Expert Opinions on How HQ2 Could Change Pittsburgh
From jobs to housing to technology, six areas which would be impacted if Amazon chose Pittsburgh for its HQ2.
Pittsburgh is one out of 20 cities being considered for the location of Amazon’s second headquarters, mathematically giving it a five percent chance of becoming the company’s second home.
Local investigative reporting outlet PublicSource spoke to experts and public officials to determine what would happen if HQ2 ends up here. Reporter J. Dale Shoemaker compiled what they learned into six ways the city would be affected by the e-commerce giant’s presence.
Amazon says it could hire about 50,000 people to work at HQ2. Mayor Bill Peduto expects locals to receive at least 50 percent of those jobs, but PublicSource finds that outside analyses provide lower estimates — as little as 15 to 20 percent. But experts also say Amazon’s presence would create more jobs in other sectors, raising the demand for workers in health, education and other areas as the company attracts transplants.
An Amazon site in Pittsburgh would likely drive up housing values and rent prices due to an influx of high-income earners, experts told PublicSource. This occurred in Seattle after Amazon’s first headquarters moved there in 2007. The average rent there has risen from $1,207 in 2011 to $2,159 today and the median home price is now $764,700.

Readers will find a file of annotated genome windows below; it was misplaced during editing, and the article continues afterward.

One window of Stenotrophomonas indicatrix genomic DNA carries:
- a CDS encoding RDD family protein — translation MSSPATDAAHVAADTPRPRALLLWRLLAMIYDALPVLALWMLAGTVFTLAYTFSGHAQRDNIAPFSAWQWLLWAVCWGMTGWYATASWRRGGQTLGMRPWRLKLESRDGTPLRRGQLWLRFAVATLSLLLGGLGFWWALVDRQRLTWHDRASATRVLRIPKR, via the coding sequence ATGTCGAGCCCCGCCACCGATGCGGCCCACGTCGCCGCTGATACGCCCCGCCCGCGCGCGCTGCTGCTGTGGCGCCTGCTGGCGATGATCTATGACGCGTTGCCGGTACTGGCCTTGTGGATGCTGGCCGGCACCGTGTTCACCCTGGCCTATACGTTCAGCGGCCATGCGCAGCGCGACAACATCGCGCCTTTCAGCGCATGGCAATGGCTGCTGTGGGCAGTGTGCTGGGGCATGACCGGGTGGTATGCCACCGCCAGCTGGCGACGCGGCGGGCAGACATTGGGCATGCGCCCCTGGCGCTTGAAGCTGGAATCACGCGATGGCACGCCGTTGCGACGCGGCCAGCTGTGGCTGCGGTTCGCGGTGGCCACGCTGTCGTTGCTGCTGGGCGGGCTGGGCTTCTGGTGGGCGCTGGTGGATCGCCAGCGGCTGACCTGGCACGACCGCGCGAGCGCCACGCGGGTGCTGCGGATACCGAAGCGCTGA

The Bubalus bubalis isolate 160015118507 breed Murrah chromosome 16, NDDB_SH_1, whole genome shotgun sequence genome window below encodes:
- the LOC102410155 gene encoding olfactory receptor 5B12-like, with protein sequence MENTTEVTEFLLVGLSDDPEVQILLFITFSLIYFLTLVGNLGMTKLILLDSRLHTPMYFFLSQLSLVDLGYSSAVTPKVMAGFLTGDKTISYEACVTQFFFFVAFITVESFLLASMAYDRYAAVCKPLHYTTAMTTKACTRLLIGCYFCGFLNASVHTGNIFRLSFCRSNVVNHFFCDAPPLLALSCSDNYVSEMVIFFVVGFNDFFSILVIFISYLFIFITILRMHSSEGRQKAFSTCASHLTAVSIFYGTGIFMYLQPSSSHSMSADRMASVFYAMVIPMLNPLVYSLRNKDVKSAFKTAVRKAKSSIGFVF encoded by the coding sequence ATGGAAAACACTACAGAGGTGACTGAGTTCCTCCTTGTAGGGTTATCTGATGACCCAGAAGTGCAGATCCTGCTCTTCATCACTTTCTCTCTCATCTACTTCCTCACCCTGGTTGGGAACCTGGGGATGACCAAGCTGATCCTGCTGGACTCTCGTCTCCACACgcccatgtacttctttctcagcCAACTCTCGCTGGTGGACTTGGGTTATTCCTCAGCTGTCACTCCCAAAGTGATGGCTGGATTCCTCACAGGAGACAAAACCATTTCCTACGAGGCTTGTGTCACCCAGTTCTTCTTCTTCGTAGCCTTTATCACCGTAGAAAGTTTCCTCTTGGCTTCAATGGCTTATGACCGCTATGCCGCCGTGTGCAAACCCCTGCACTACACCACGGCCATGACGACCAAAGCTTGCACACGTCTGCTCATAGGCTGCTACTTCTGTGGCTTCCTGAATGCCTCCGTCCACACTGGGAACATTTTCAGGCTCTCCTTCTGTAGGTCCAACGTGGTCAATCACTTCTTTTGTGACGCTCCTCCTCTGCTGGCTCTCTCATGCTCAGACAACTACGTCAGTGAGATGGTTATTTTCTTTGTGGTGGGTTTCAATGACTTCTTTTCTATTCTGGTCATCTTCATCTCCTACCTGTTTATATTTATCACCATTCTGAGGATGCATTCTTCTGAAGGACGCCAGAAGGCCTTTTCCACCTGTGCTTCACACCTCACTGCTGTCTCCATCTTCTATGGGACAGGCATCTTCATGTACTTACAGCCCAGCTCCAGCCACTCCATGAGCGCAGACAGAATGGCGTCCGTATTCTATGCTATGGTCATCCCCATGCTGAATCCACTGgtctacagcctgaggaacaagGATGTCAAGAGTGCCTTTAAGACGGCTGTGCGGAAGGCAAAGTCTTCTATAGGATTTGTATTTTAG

A Pittsburgh HQ2 would mean more passengers on Port Authority buses, but PublicSource finds opinions vary on whether the system could improve services to meet demands. Laura Wiens, head of the advocacy group Pittsburghers for Public Transit, also told PublicSource that Amazon’s arrival could force more low-income earners away from bus lines to the outskirts of the city.
Experts believe Amazon could make it harder for new tech companies to survive, PublicSource finds. Threatening startups could also be forced out of business. But workers in more well-established companies could get a boost — employers are likely to increase wages in order to retain employees.
PublicSource finds local leaders in education expect Amazon to provide career opportunities to students. Others hope it will contribute to schools through taxes, donations and grants. Leaders also expressed interest in Amazon investing in job training and opening up tech careers to workers without a bachelor’s degree.
PublicSource found some officials had doubts about how the ecommerce giant would negotiate with city politicians. Amazon recently squabbled with the Seattle City Council over a $500-per-employee tax on large companies that was lowered and then repealed. But members of the Pittsburgh City Council believe they have enough leverage to convince Amazon to offer community benefits, with District 5 Councilman Corey O’Connor assuming it would need to come to council for a few things it wants. This could mean certain stipulations from its initial request for proposal document, including business-friendly regulations and incentives like tax credits and relocation grants.